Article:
Less frustrating yet more time-consuming than I thought was my journey to my debut children’s book. I always loved writing stories. Creating a new world with characters who can do anything and everything is exceptional. But being an author did never occur to me as an option for my professional career. In addition, my parents had high standards and wanted me to graduate from college. I completed a BSc and an MSc, and I still felt incomplete.
I started to write a novel. Ideas floated and sprouted, and I had a great feeling about this. I still have. However, after becoming a mother, I barely have time to put make-up on. ‘What if I drop the novel for a while and write a children’s book? This should be fairly easy! After all, some children’s books only contain 200 words,’ I thought to myself.
Naive as I was, I started to think of a story that children would enjoy. This process alone took me several months! After having an idea of the possible storyline, I questioned if I should write in rhyme. Is that still a thing? Do children still enjoy rhyming books? If you ask five people this question, you’ll get five different answers. The answer I found for myself was that at least the children I know love rhyming stories. Rhyming is easy, right? Cat rhymes with hat. That sounds nice.
The first draft took me good four months. I wrote at 11 pm when the kids were sleeping, and I actually should have slept, too. The late evening times, however, were the only times I had for myself. Lucky me, this is my most creative time. When I sent it to my editor, she was very polite. Looking back at my first draft, I feel embarrassed. The rhyming was poor, the storyline was non-existent, and there were no characters to get attached to. There were just a bunch of characters with no purpose. And song-long rhymes.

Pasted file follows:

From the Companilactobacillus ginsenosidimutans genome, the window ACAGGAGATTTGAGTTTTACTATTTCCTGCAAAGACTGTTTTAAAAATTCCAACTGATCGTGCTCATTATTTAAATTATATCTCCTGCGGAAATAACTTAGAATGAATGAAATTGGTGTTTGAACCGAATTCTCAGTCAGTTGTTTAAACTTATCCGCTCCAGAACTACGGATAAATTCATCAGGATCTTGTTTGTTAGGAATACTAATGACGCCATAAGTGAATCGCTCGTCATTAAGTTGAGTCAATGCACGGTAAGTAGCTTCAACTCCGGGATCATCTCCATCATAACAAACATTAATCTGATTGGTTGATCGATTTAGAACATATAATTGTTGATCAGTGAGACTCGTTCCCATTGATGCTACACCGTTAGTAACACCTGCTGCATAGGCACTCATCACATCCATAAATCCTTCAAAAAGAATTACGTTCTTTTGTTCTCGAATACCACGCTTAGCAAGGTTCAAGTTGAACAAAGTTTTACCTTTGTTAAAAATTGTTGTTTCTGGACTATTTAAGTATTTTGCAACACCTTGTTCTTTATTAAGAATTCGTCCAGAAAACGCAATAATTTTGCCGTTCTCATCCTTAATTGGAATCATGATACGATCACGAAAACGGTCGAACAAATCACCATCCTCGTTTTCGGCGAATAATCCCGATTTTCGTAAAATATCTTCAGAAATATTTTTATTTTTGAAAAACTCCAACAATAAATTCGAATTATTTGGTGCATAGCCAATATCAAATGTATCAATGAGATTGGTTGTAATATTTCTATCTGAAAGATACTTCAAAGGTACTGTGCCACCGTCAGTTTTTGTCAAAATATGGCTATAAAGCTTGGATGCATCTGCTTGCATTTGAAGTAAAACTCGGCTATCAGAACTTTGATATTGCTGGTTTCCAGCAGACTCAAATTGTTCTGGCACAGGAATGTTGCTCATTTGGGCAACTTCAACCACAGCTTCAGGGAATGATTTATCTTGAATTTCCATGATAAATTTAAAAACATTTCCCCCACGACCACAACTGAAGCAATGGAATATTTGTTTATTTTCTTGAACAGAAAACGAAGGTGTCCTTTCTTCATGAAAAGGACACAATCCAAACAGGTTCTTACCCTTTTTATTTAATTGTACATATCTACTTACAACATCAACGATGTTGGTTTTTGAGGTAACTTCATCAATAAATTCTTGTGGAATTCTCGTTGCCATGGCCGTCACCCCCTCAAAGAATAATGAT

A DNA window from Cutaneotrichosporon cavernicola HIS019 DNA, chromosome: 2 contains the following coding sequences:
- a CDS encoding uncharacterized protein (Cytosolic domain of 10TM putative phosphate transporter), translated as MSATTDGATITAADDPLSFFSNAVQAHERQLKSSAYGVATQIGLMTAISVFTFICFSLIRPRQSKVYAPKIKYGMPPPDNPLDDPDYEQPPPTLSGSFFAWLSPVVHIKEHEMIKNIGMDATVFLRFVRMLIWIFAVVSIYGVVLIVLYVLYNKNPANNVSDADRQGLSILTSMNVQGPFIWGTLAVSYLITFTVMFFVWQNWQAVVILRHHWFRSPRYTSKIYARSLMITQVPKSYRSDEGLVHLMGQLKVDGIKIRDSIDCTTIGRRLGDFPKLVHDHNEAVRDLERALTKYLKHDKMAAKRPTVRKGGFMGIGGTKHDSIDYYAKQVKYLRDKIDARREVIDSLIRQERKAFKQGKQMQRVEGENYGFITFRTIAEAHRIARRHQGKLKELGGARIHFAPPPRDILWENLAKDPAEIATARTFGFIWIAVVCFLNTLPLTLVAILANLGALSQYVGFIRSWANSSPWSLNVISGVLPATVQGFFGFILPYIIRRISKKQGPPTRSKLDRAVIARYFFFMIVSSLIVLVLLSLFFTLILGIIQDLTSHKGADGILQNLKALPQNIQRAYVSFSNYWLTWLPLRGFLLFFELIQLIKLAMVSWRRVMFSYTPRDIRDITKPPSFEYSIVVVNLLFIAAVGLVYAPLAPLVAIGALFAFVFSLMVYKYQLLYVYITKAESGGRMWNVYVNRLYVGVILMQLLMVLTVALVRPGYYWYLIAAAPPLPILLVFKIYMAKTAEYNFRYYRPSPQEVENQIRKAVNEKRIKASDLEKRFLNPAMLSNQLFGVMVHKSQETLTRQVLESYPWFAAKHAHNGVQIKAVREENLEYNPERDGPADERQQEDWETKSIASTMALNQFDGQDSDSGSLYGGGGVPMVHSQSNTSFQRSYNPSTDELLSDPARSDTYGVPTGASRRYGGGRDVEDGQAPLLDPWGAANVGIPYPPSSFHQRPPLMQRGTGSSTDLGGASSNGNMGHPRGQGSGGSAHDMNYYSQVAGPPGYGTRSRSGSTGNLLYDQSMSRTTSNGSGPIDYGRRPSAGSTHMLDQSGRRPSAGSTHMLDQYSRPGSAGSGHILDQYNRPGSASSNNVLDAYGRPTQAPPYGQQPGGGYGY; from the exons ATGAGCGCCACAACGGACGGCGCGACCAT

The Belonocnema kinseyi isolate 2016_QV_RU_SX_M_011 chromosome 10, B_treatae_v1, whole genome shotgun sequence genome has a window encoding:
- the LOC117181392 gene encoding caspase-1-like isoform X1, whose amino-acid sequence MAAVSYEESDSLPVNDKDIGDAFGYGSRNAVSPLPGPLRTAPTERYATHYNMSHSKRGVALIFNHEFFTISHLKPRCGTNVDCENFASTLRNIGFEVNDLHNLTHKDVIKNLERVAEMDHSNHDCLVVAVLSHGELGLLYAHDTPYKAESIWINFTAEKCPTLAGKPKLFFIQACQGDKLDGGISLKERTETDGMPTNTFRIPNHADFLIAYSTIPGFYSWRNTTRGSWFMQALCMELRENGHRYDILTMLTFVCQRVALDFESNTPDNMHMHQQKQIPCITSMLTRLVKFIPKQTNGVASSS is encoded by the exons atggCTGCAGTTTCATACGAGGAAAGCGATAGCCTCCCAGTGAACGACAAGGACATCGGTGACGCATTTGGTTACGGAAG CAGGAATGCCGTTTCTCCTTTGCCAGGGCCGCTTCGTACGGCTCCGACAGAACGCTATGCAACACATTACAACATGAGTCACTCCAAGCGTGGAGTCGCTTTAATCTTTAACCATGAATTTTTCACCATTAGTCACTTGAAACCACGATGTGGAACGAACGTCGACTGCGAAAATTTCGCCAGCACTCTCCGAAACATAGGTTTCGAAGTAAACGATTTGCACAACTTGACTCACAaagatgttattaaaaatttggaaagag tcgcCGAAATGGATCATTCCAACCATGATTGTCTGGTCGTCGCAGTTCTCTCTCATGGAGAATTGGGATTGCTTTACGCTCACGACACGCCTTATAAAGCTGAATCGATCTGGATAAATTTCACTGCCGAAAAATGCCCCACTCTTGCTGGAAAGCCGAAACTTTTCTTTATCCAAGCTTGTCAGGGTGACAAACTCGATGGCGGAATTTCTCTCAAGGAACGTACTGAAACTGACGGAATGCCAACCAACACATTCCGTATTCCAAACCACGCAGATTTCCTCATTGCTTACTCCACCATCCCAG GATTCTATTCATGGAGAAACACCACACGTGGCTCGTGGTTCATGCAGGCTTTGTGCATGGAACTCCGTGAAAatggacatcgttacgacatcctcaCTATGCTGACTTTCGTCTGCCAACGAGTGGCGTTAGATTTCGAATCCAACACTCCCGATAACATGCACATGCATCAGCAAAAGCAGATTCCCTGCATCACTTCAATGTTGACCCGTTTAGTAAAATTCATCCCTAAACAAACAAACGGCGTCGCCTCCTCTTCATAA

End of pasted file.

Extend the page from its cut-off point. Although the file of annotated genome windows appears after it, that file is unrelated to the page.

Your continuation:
I felt frustrated. I wanted this to happen. I always thought of myself as a good writer. A writer whose stories might be enjoyed. After spending another three months revising, my editor was satisfied. But what about illustrations? No child cares for bare words on paper. There needs to be colour. Can I do it myself? After a couple of trials, the answer was a definite No. The process of writing a children’s book is far more complex than I thought. It’s time-consuming and involves passion and dedication. But isn’t that worth it for holding your book in your hands? For me, this is the ultimate thing.
Irina Bock is a mother, former soldier, toxicologist, entrepreneur, and author of her debut children’s book Today, I Wish For A Sister. Irina started to write stories when she was six years old but never completed a manuscript. She will publish her first picture book by the end of 2022. Irina was in creative writing clubs in High-school and college. When she is not thinking about future stories, Irina loves spending time with her family, crochets pretty soft toys, and rides her bicycle. She is valued for her heart-warming birthday cards by friends and family.
Follow Irina via her Instagram.
June 16, 2022 at 12:40AM DimbutNice